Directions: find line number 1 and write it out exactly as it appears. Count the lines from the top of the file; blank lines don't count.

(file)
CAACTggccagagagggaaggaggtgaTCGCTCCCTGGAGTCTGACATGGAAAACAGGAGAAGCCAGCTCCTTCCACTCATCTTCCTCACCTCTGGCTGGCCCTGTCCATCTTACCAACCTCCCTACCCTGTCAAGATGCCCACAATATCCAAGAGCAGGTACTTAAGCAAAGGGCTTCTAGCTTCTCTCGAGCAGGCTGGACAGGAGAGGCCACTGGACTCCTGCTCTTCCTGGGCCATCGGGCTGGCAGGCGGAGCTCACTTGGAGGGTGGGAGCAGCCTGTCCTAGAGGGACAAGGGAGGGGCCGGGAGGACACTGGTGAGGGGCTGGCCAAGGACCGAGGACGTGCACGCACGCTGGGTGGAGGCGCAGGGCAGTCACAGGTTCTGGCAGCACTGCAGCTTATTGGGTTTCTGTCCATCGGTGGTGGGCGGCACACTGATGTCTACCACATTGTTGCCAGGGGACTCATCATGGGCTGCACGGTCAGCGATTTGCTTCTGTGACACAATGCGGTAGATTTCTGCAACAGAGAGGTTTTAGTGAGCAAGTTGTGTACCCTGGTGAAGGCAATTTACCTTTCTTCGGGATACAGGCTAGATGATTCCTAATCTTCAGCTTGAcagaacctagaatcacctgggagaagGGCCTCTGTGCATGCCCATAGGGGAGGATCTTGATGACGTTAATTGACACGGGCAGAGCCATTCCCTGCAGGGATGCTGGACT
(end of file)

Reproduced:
CAACTggccagagagggaaggaggtgaTCGCTCCCTGGAGTCTGACATGGAAAACAGGAGAAGCCAGCTCCTTCCACTCATCTTCCTCACCTCTGGCTGGCCCTGTCCATCTTACCAACCTCCCTACCCTGTCAAGATGCCCACAATATCCAAGAGCAGGTACTTAAGCAAAGGGCTTCTAGCTTCTCTCGAGCAGGCTGGACAGGAGAGGCCACTGGACTCCTGCTCTTCCTGGGCCATCGGGCTGGCAGGCGGAGCTCACTTGGAGGGTGGGAGCAGCCTGTCCTAGAGGGACAAGGGAGGGGCCGGGAGGACACTGGTGAGGGGCTGGCCAAGGACCGAGGACGTGCACGCACGCTGGGTGGAGGCGCAGGGCAGTCACAGGTTCTGGCAGCACTGCAGCTTATTGGGTTTCTGTCCATCGGTGGTGGGCGGCACACTGATGTCTACCACATTGTTGCCAGGGGACTCATCATGGGCTGCACGGTCAGCGATTTGCTTCTGTGACACAATGCGGTAGATTTCTGCAACAGAGAGGTTTTAGTGAGCAAGTTGTGTACCCTGGTGAAGGCAATTTACCTTTCTTCGGGATACAGGCTAGATGATTCCTAATCTTCAGCTTGAcagaacctagaatcacctgggagaagGGCCTCTGTGCATGCCCATAGGGGAGGATCTTGATGACGTTAATTGACACGGGCAGAGCCATTCCCTGCAGGGATGCTGGACT